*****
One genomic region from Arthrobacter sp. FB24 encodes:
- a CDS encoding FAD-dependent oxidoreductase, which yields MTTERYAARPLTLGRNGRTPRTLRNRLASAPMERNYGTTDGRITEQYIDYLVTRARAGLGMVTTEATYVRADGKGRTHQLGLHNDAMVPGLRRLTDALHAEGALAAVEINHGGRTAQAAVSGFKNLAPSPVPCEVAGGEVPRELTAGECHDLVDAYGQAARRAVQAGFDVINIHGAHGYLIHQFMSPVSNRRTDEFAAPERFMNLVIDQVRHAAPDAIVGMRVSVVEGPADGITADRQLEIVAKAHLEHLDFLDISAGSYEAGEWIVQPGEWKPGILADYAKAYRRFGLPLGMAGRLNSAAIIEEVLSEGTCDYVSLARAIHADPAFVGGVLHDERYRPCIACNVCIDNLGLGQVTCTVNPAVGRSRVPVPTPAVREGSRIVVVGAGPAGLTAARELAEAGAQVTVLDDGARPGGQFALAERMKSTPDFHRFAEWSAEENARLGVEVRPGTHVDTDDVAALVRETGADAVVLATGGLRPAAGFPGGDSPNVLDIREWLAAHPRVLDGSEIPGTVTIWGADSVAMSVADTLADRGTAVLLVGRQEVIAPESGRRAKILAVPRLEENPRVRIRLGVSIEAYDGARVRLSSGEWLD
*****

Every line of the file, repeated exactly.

One genomic region from Arthrobacter sp. FB24 encodes:
- a CDS encoding FAD-dependent oxidoreductase, which yields MTTERYAARPLTLGRNGRTPRTLRNRLASAPMERNYGTTDGRITEQYIDYLVTRARAGLGMVTTEATYVRADGKGRTHQLGLHNDAMVPGLRRLTDALHAEGALAAVEINHGGRTAQAAVSGFKNLAPSPVPCEVAGGEVPRELTAGECHDLVDAYGQAARRAVQAGFDVINIHGAHGYLIHQFMSPVSNRRTDEFAAPERFMNLVIDQVRHAAPDAIVGMRVSVVEGPADGITADRQLEIVAKAHLEHLDFLDISAGSYEAGEWIVQPGEWKPGILADYAKAYRRFGLPLGMAGRLNSAAIIEEVLSEGTCDYVSLARAIHADPAFVGGVLHDERYRPCIACNVCIDNLGLGQVTCTVNPAVGRSRVPVPTPAVREGSRIVVVGAGPAGLTAARELAEAGAQVTVLDDGARPGGQFALAERMKSTPDFHRFAEWSAEENARLGVEVRPGTHVDTDDVAALVRETGADAVVLATGGLRPAAGFPGGDSPNVLDIREWLAAHPRVLDGSEIPGTVTIWGADSVAMSVADTLADRGTAVLLVGRQEVIAPESGRRAKILAVPRLEENPRVRIRLGVSIEAYDGARVRLSSGEWLD